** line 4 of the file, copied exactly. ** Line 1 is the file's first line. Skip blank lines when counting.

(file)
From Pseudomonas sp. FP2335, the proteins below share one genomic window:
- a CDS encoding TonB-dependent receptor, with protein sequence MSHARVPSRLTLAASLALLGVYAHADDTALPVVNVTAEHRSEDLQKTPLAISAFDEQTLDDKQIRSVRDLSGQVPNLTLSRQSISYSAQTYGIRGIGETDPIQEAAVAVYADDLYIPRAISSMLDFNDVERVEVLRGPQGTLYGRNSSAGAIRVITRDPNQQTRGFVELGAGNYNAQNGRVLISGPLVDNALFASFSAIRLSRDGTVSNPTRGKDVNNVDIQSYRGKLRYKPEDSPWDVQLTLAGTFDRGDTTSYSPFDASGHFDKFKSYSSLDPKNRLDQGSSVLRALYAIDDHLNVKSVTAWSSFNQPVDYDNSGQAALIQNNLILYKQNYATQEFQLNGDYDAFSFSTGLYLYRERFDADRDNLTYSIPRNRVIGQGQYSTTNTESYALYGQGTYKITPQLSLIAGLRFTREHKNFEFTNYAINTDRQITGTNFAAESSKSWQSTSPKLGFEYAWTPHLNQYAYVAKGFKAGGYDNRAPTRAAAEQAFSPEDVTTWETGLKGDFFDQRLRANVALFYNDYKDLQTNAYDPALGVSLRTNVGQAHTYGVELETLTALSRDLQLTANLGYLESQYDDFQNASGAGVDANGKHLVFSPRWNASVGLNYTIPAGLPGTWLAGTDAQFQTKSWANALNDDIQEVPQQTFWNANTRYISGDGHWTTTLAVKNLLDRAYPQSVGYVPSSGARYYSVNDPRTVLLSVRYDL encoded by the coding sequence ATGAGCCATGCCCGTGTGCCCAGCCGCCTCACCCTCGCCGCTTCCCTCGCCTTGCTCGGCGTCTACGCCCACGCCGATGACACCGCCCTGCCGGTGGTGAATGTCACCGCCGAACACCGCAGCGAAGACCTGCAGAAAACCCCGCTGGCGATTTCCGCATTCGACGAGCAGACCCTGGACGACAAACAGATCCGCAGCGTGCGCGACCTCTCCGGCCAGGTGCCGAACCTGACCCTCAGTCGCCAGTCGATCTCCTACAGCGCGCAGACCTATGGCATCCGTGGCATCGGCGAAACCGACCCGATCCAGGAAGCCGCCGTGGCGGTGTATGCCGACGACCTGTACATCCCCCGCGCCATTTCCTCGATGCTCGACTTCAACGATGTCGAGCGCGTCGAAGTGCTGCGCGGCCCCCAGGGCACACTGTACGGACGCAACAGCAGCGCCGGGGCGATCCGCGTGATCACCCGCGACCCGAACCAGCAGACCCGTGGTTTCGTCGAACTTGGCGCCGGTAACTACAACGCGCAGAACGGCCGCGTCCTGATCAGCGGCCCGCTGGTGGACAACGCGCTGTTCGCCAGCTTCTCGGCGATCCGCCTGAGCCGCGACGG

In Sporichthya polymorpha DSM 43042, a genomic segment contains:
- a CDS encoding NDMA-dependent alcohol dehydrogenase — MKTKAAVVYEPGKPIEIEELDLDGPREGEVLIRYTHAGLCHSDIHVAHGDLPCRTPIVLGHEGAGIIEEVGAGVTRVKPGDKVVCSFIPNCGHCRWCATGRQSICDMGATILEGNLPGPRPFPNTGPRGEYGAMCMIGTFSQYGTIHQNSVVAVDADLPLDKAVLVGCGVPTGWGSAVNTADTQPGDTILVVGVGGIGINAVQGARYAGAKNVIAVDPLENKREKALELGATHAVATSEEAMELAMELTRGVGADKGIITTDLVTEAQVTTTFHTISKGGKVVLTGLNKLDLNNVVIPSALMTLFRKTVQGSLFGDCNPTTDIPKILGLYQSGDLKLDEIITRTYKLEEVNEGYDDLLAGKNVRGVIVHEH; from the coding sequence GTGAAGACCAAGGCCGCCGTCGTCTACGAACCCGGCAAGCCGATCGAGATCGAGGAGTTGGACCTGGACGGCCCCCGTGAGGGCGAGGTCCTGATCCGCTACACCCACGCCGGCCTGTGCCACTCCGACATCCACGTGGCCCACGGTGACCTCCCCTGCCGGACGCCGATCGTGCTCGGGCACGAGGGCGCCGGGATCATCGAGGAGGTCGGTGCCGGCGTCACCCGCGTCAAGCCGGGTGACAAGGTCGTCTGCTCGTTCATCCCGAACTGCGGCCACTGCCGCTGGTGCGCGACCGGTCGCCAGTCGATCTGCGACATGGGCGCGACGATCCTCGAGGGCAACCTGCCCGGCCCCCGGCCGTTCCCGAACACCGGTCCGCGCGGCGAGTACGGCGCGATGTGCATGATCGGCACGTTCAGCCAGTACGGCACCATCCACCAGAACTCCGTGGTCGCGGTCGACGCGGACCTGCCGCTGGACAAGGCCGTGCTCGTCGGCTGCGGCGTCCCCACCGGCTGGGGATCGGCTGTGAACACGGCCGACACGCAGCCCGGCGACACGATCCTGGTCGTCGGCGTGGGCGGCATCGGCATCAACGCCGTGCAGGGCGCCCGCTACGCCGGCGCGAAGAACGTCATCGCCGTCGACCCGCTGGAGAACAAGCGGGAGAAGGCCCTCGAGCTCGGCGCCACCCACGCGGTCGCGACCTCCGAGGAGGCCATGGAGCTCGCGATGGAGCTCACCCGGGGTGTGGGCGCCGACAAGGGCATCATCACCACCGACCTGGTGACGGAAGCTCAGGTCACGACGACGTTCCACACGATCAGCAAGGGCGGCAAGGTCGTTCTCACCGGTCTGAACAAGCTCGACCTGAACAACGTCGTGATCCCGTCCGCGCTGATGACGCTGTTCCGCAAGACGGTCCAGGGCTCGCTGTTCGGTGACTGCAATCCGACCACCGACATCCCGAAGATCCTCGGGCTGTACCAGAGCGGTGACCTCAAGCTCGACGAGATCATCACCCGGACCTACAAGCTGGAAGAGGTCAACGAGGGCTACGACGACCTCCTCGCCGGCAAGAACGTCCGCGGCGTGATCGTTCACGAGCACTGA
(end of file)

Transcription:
- a CDS encoding NDMA-dependent alcohol dehydrogenase — MKTKAAVVYEPGKPIEIEELDLDGPREGEVLIRYTHAGLCHSDIHVAHGDLPCRTPIVLGHEGAGIIEEVGAGVTRVKPGDKVVCSFIPNCGHCRWCATGRQSICDMGATILEGNLPGPRPFPNTGPRGEYGAMCMIGTFSQYGTIHQNSVVAVDADLPLDKAVLVGCGVPTGWGSAVNTADTQPGDTILVVGVGGIGINAVQGARYAGAKNVIAVDPLENKREKALELGATHAVATSEEAMELAMELTRGVGADKGIITTDLVTEAQVTTTFHTISKGGKVVLTGLNKLDLNNVVIPSALMTLFRKTVQGSLFGDCNPTTDIPKILGLYQSGDLKLDEIITRTYKLEEVNEGYDDLLAGKNVRGVIVHEH; from the coding sequence GTGAAGACCAAGGCCGCCGTCGTCTACGAACCCGGCAAGCCGATCGAGATCGAGGAGTTGGACCTGGACGGCCCCCGTGAGGGCGAGGTCCTGATCCGCTACACCCACGCCGGCCTGTGCCACTCCGACATCCACGTGGCCCACGGTGACCTCCCCTGCCGGACGCCGATCGTGCTCGGGCACGAGGGCGCCGGGATCATCGAGGAGGTCGGTGCCGGCGTCACCCGCGTCAAGCCGGGTGACAAGGTCGTCTGCTCGTTCATCCCGAACTGCGGCCACTGCCGCTGGTGCGCGACCGGTCGCCAGTCGATCTGCGACATGGGCGCGACGATCCTCGAGGGCAACCTGCCCGGCCCCCGGCCGTTCCCGAACACCGGTCCGCGCGGCGAGTACGGCGCGATGTGCATGATCGGCACGTTCAGCCAGTACGGCACCATCCACCAGAACTCCGTGGTCGCGGTCGACGCGGACCTGCCGCTGGACAAGGCCGTGCTCGTCGGCTGCGGCGTCCCCACCGGCTGGGGATCGGCTGTGAACACGGCCGACACGCAGCCCGGCGACACGATCCTGGTCGTCGGCGTGGGCGGCATCGGCATCAACGCCGTGCAGGGCGCCCGCTACGCCGGCGCGAAGAACGTCATCGCCGTCGACCCGCTGGAGAACAAGCGGGAGAAGGCCCTCGAGCTCGGCGCCACCCACGCGGTCGCGACCTCCGAGGAGGCCATGGAGCTCGCGATGGAGCTCACCCGGGGTGTGGGCGCCGACAAGGGCATCATCACCACCGACCTGGTGACGGAAGCTCAGGTCACGACGACGTTCCACACGATCAGCAAGGGCGGCAAGGTCGTTCTCACCGGTCTGAACAAGCTCGACCTGAACAACGTCGTGATCCCGTCCGCGCTGATGACGCTGTTCCGCAAGACGGTCCAGGGCTCGCTGTTCGGTGACTGCAATCCGACCACCGACATCCCGAAGATCCTCGGGCTGTACCAGAGCGGTGACCTCAAGCTCGACGAGATCATCACCCGGACCTACAAGCTGGAAGAGGTCAACGAGGGCTACGACGACCTCCTCGCCGGCAAGAACGTCCGCGGCGTGATCGTTCACGAGCACTGA